Songwriter Spotlight: Sharon Durant

Learn tips from the writer of our new Song Bank addition, In Flanders fields

Songwriter Spotlight: Sharon Durant

Tell us about yourself

I am a freelance musician in the North East of England, working with a variety of organisations such as Music in Hospital and Care, British Lung Foundation (Singing for Lung Health), Sunderland Music Hub, Sage Gateshead, Sing Up, Musical Futures, Concordia and the British Council (World Voice) on singing related projects and performances. I also run choirs of various genres and ages and perform with vocal quartet Mouthful.

When Sing Up first started, I was the Professional Development Resources Manager and input into the Song Bank and Magazines. I was also one of the Vocal Trainers who was lucky enough to work with teachers all over the country promoting singing in the classroom.

Can you tell us a little about your creative process? What comes first when writing music and how do you develop ideas?

I find it much easier to write a song when I’ve got some boundaries, for example writing science songs because you know what information needs to be in there and then it is about crafting it into a song. I don’t always follow the same process – sometimes the words come first and then I put music to them and other times I have an idea of a melody and then I have to create lyrics to fit that. Whichever point I start at, though, there is always a period of give and take between melody and lyrics until they blend well together.

Who are some of your biggest songwriting inspirations?

I think Sting is a fantastic songwriter. I love his use of humour and clever vocabulary choices woven in with beautiful melodies and interesting chord progressions. Amazing.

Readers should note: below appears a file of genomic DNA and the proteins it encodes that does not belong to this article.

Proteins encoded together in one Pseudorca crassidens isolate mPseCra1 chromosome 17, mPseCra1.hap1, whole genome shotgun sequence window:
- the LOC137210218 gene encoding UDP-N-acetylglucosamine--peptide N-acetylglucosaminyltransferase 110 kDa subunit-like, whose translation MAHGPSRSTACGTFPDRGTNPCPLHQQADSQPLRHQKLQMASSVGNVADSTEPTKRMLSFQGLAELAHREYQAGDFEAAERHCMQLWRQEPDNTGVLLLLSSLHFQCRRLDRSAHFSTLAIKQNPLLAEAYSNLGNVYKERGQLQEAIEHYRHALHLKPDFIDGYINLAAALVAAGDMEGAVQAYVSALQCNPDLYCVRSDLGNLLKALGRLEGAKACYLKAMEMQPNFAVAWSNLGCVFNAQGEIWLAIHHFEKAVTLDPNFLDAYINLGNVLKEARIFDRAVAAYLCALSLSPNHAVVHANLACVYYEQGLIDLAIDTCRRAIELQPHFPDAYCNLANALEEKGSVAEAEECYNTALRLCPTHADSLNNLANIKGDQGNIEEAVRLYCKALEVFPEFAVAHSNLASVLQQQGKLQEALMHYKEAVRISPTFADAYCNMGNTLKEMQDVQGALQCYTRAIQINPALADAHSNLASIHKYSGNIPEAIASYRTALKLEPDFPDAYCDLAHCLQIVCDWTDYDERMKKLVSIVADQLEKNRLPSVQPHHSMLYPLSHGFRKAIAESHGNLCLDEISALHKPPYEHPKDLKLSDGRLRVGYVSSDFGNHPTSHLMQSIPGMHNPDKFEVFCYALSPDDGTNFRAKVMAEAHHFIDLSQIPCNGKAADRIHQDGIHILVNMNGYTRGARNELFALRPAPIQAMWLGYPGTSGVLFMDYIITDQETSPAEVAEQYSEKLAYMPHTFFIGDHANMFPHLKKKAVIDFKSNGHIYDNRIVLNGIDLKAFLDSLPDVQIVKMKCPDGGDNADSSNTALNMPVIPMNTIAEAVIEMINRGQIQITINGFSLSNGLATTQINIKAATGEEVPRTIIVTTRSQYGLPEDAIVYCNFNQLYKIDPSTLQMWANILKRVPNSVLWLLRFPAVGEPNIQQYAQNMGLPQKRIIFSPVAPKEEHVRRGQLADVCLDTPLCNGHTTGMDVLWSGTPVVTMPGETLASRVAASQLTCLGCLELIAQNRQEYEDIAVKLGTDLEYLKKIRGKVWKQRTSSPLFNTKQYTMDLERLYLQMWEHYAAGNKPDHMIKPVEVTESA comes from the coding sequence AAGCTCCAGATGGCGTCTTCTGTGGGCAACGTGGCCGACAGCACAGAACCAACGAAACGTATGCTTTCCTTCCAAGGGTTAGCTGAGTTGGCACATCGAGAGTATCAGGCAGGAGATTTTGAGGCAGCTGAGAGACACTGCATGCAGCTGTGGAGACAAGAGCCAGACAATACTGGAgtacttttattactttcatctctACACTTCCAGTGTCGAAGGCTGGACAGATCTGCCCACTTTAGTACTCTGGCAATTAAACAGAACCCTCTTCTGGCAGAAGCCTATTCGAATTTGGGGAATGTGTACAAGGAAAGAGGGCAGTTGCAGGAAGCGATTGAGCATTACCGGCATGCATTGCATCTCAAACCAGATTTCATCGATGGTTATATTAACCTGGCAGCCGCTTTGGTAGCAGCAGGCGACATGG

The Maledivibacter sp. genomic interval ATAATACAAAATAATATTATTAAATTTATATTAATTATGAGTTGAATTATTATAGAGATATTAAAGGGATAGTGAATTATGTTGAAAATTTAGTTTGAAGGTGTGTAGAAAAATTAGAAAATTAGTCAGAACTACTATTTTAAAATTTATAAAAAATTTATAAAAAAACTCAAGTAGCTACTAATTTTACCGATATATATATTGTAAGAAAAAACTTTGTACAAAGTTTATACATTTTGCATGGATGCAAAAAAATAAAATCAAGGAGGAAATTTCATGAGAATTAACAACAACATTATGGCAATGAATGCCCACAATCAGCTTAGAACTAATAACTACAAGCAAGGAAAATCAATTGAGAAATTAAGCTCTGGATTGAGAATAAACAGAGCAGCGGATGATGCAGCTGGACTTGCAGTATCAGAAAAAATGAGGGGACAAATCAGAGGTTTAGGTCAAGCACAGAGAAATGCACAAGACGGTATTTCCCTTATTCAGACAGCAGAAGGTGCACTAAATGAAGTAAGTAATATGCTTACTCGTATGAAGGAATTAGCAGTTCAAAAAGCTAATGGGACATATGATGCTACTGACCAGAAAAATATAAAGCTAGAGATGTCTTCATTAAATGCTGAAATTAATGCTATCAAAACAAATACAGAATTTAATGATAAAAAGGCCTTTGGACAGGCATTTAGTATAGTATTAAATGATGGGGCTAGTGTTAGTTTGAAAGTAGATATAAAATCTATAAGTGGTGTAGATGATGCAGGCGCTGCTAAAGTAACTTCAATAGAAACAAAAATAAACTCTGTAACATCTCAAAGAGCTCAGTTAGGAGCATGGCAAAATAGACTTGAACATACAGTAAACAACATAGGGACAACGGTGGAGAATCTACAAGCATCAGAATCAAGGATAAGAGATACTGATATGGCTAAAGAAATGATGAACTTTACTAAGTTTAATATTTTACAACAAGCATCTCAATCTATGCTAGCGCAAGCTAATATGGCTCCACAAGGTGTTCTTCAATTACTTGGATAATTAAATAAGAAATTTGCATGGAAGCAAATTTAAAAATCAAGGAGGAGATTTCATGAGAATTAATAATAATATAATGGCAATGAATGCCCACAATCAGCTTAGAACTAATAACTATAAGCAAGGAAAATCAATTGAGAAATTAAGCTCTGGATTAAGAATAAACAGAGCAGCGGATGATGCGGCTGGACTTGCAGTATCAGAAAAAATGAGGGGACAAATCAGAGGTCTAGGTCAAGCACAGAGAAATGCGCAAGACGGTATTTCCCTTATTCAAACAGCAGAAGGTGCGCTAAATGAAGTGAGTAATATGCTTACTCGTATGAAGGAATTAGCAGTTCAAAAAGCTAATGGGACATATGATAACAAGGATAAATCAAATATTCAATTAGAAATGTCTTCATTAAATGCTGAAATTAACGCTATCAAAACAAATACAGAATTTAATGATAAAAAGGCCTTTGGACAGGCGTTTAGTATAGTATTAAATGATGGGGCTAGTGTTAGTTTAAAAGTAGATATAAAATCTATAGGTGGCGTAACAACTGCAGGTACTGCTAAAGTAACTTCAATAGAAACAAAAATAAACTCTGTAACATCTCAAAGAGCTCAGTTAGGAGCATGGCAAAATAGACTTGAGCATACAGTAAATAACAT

Someone equally great, but very different is Joni Mitchell. Her melodies frequently take surprising turns and the lyrics are often very conversational and whimsical. It’s very contrasting to my style.

I also love Musical Theatre, so I am inspired by the writing of, to name just a few, Stephen Schwartz, Howard Goodall, Stephen Sondheim and Leonard Bernstein.

What’s your biggest priority when writing for children and young people?

My main priority is that the melody is really singable – which for me is a combination of having a comfortable range, a catchy tune and an engaging energy. My weakness is trying to fit in too many words so I have to constantly review my lyrics to see if I can simplify them or use better phrases

What’s your favourite thing about writing music for younger voices?

In some ways, for me, writing music for younger voices is no different for writing for older children or adults. Lots of the processes are the same, however I think you have to make sure that every note and word is there for a reason and keep it as uncluttered as possible, refining the song to its purest form.

How is song writing and arranging different when you’re creating music for your singing ensemble Mouthful?